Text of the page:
In 1959, Meyers and McKeever described three tibial spine fracture patterns: Type I as a nondisplaced fracture; Type II as a mildly displaced and elevated fracture of the anterior third but with an intact posterior hinge; and Type III as a completely raised fracture. Tibial spine fracture patterns with comminuted and rotated fragments were later termed Type IV fractures.2,5,7

Patients with tibial spine fractures typically present with knee pain and effusion, clinically mimicking ACL tears. Commonly, the knee will be held in flexion with limited range of motion possible, particularly extension. The osseous fragment may lead to joint locking. Orthopedic examination to evaluate knee stability may be difficult to perform due to pain and muscle spasm; Lachman’s test, anterior drawer test, and the pivot shift test would likely be positive.7

Well-positioned knee radiographs are essential for accurate diagnosis. Typically, the lateral view will readily demonstrate the fracture. In this case, the findings on the lateral projection are subtle and the diagnosis is clear on the suboptimally positioned AP view. A PA axial open-joint view (Camp-Coventry or Homblad methods) of the knee would have been an appropriate addition to this radiographic examination, resulting in better demonstration of the intercondylar fossa. Examination with computed tomography (CT) aids in establishing comminution of fractures, the degree of displacement, and in pre-operative planning. Due to the high likelihood of intra-articular injury, examination with magnetic resonance imaging (MRI) is an indispensable tool in the evaluation of concomitant meniscal and collateral ligament involvement.

Non-displaced fractures may be responsive to nonsurgical management, usually consisting of hemarthrosis evacuation and immobilization bracing. Arthroscopic surgical management is typically employed for displaced fractures.2,7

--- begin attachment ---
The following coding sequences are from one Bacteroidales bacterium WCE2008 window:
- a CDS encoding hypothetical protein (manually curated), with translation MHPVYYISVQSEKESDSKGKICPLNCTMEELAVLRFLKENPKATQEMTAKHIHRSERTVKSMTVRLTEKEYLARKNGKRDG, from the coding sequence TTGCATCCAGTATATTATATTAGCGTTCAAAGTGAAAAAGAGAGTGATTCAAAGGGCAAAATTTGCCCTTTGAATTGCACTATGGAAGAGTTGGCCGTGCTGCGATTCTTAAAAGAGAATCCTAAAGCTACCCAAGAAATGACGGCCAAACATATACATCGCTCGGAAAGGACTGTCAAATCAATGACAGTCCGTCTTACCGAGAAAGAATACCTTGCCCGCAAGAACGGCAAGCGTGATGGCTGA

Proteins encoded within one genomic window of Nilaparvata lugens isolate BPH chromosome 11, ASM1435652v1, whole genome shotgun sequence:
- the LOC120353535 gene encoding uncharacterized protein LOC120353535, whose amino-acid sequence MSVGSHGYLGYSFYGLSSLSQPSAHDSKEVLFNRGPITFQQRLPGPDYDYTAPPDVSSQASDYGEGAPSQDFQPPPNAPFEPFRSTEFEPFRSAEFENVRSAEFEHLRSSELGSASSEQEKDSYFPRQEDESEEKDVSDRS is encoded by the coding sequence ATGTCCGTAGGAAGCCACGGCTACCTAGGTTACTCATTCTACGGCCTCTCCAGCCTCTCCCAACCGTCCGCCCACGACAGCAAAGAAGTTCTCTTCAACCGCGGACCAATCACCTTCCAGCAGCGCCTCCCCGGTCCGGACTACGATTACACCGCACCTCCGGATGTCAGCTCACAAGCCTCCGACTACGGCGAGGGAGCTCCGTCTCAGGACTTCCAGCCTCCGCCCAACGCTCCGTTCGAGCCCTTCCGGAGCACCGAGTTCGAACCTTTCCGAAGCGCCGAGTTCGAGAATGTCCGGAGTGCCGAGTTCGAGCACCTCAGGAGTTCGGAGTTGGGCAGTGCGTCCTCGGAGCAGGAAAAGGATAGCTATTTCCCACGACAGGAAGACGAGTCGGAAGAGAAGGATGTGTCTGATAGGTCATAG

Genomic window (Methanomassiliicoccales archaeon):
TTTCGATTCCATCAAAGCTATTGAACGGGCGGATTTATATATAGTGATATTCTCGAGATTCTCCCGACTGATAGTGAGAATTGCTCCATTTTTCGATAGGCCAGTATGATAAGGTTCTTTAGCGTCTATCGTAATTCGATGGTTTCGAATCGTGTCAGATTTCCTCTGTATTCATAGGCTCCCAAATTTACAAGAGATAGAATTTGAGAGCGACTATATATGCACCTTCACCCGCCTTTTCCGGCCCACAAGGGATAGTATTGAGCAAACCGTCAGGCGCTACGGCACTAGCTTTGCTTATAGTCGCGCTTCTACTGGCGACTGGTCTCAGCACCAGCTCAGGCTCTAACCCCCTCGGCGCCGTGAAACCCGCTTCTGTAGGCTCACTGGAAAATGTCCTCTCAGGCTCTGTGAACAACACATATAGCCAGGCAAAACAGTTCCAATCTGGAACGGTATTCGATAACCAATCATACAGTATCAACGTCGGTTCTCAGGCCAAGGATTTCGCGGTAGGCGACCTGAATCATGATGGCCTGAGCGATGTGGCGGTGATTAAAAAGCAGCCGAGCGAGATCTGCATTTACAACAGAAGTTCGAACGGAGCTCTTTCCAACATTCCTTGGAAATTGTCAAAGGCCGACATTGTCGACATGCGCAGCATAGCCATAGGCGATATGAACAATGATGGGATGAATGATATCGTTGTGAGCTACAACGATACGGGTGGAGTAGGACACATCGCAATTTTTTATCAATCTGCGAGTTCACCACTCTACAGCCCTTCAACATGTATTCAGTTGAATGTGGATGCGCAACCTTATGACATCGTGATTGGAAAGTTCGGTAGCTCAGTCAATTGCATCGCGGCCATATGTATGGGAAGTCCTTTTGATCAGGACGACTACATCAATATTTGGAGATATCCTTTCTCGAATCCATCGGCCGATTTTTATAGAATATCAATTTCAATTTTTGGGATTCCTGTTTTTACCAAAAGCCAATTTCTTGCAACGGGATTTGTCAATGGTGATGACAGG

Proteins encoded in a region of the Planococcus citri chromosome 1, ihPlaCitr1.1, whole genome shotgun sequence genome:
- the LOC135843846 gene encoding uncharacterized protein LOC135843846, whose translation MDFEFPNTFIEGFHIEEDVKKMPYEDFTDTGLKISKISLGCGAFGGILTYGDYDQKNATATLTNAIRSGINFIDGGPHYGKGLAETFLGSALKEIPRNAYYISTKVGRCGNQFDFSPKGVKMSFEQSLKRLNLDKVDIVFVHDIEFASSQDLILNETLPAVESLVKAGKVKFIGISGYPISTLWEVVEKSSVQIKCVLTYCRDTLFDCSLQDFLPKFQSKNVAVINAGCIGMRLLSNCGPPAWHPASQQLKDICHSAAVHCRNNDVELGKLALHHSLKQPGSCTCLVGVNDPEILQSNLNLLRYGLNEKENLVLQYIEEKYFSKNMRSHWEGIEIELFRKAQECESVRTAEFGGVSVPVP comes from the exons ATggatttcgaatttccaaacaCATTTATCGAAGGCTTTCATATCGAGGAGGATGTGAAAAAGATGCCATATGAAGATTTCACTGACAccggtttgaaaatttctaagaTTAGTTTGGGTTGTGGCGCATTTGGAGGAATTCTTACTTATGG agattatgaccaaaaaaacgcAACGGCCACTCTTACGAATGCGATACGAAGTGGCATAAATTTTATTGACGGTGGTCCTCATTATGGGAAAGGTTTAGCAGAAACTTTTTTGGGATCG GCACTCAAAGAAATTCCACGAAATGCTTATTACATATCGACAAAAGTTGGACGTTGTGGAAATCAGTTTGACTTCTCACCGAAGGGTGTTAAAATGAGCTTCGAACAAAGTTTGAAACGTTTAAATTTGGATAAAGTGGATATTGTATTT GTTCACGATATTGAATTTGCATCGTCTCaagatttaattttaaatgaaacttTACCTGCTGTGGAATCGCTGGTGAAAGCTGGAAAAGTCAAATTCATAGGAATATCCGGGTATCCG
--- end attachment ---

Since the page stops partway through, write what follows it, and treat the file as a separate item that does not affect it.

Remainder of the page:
In this case of an adult with a tibial spine avulsion, the presence of osteoporosis most likely made her susceptible to osseous avulsion over ACL rupture. Despite her knee pain and the diagnosis of a displaced Type III tibial spine avulsion fracture, the patient declined further imaging and medical orthopedic management.


  1. Acevedo RJ, Rivera-Vega A, Miranda G, Micheo W. Anterior cruciate ligament injury: identification of risk factors and prevention strategies. Curr Sports Med Rep. 2014 May-Jun; 13(3):186-91.
  2. Osti L, Buda M, Soldati F, Del Buono A, Osti R, Maffulli N. Arthroscopic treatment of tibial eminence fracture: a systematic review of different fixation methods. Br Med Bull. 2016 Jun;118(1):73-90.
  3. Myer, D. M., Purnell, G. J., Caldwell, P. E., & Pearson, S. E. (2013). ORV Arthroscopic Reduction and Internal Fixation of Tibial Eminence Fractures. Arthroscopy Techniques2(4), e341–e345.
  4. Kumar M, Malgonde M, Jain P. Avulsion fracture of tibial spine: A case report and review of literature. Saudi J Sports Med 2013;13:102-4.
  5. Kose O, Ozyurek S, Guler F, Canbora K. Avulsion fracture of the anterior cruciate ligament in a 9-year-old child. BMJ Case Rep. 2013 Aug 8;2013. pii: bcr2013009426.
  6. Shah SH, Porrino JA, Twaddle BC, Richardson ML. Osseous femoral avulsion of the anterior cruciate ligament origin in an adult. Radiology Case Reports. (Online) 2015;10(2);1070. DOI: 10.2484/rcr.v10i2.1070
  7. Little RM, Milewski MD. Physeal fractures about the knee. Curr Rev Musculoskelet Med (2016) 9:478–486 DOI 10.1007/s12178-016-9370-7